The Food and Drug Administration approved Lytgobi for patients with previously treated advanced cholangiocarcinoma with FGFR2 gene rearrangements.
The Food and Drug Administration (FDA) approved Lytgobi (TAS-120; futibatinib) for the treatment of patients with previously treated locally advanced or metastatic cholangiocarcinoma — a type of cancer that originates in the bile ducts — that has FGFR2 gene rearrangements, including gene fusions.
The approval is based on findings from the TAS-120-101 clinical trial, which showed 42% of patients with previously treated, unresectable, locally advanced, or metastatic intrahepatic cholangiocarcinoma harboring a FGFR2 gene fusion or other rearrangement have their disease shrink as a result of treatment (a statistic called overall response rate).
The average duration of response was 9.7 months in the patients who saw a response.
Today’s approval will add to the list of targeted drugs available to treat cholangiocarcinoma. However, one expert explained that the majority of patients with cholangiocarcinoma will still receive upfront standard of care, namely Gemzar (gemcitabine) and cisplatin.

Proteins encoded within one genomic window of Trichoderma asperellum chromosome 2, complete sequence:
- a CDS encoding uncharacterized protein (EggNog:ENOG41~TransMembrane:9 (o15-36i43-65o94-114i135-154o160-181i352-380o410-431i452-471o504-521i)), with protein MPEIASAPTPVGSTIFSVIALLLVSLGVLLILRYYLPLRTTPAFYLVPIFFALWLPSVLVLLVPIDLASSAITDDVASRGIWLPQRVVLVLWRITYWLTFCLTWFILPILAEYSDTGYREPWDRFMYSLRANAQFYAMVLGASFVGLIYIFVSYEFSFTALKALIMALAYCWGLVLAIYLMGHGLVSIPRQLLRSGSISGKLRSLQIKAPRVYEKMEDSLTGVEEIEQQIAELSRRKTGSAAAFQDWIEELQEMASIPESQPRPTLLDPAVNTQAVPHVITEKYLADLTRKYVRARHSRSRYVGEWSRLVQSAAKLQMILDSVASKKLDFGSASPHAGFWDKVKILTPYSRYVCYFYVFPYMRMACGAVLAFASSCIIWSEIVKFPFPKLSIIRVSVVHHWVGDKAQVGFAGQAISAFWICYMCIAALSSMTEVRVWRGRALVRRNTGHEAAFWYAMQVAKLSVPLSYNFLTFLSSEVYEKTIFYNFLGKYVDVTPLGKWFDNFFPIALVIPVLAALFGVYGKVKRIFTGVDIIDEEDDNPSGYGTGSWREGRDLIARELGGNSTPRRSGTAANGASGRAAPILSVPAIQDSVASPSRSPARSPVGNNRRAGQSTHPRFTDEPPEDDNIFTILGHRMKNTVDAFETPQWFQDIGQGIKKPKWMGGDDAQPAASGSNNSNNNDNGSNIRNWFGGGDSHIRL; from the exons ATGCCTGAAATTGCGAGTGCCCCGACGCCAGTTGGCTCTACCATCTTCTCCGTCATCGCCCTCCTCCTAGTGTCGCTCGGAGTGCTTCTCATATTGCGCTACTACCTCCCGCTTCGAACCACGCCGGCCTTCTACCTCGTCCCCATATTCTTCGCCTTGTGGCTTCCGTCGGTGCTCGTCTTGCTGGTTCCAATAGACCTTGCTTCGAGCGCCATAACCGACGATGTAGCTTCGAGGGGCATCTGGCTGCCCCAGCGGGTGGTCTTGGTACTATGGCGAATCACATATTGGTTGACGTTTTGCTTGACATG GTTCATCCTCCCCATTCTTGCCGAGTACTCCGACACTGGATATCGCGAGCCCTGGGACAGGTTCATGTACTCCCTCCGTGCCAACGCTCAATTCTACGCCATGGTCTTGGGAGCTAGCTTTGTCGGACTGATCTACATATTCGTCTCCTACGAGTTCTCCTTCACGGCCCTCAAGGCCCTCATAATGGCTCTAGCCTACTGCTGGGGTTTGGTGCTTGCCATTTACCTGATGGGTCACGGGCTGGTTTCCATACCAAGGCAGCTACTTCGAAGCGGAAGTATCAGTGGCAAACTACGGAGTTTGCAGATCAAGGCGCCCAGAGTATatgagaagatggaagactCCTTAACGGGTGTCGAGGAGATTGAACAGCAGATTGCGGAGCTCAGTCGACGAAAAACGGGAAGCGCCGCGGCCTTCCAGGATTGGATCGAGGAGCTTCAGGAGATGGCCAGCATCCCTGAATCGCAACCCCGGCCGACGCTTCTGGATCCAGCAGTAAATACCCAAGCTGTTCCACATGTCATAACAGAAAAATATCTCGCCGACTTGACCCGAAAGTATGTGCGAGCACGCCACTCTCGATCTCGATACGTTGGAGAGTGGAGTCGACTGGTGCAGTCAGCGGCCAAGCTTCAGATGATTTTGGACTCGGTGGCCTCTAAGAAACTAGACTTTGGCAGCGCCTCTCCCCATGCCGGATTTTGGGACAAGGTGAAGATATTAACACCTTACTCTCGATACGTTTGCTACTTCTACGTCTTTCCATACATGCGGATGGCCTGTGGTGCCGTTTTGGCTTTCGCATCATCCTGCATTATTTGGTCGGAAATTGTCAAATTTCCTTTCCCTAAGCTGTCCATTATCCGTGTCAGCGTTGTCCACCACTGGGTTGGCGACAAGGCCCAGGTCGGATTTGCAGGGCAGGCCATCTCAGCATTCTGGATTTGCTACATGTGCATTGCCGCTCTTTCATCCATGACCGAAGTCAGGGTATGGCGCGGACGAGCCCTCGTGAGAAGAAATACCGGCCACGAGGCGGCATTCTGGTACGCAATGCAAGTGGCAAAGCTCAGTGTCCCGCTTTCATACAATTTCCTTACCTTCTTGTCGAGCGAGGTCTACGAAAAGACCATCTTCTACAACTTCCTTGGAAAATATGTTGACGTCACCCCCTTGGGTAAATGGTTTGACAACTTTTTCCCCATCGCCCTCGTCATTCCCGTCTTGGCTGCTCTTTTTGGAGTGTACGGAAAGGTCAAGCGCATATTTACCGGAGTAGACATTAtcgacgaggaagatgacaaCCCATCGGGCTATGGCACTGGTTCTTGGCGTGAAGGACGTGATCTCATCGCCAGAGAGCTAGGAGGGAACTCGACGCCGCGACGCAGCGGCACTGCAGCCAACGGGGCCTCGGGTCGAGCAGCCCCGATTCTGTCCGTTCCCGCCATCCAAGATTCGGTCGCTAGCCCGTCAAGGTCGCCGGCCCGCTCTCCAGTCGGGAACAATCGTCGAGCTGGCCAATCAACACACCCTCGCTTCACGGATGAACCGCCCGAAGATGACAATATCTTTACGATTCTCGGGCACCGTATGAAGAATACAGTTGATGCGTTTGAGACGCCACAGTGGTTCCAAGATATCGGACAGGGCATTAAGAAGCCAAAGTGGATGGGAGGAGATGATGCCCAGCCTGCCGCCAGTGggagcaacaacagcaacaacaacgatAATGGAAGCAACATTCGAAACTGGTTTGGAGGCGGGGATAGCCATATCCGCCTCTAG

Lytgobi works by binding to and blocking the FGFR pathway, which is involved in the survival and proliferation of cancer cells. To be eligible for the trial, patients should not have received a prior FGFR inhibitor. They were also required to have no or minimal impact on their daily living as a result of their disease; had previously received Gemzar and platinum-based chemotherapy; and have had disease progression on at least one systemic (throughout the body) treatment.
Prior research on Lytgobi showed that patients with advanced cancer who were administered the drug tended to maintain their physical, cognitive, emotional and overall health.
However, Lytgobi did have side effects. Most commonly, they were: nail-related side effects; musculoskeletal pain; constipation; diarrhea; fatigue; dry mouth; hair loss; mouth sores or inflammation; abdominal pain; dry skin; joint pain; changes in taste; dry eye; nausea; decreased appetite; urinary tract infection; hand-foot syndrome, characterized by redness, blistering or swelling in the palms and feet; and vomiting.
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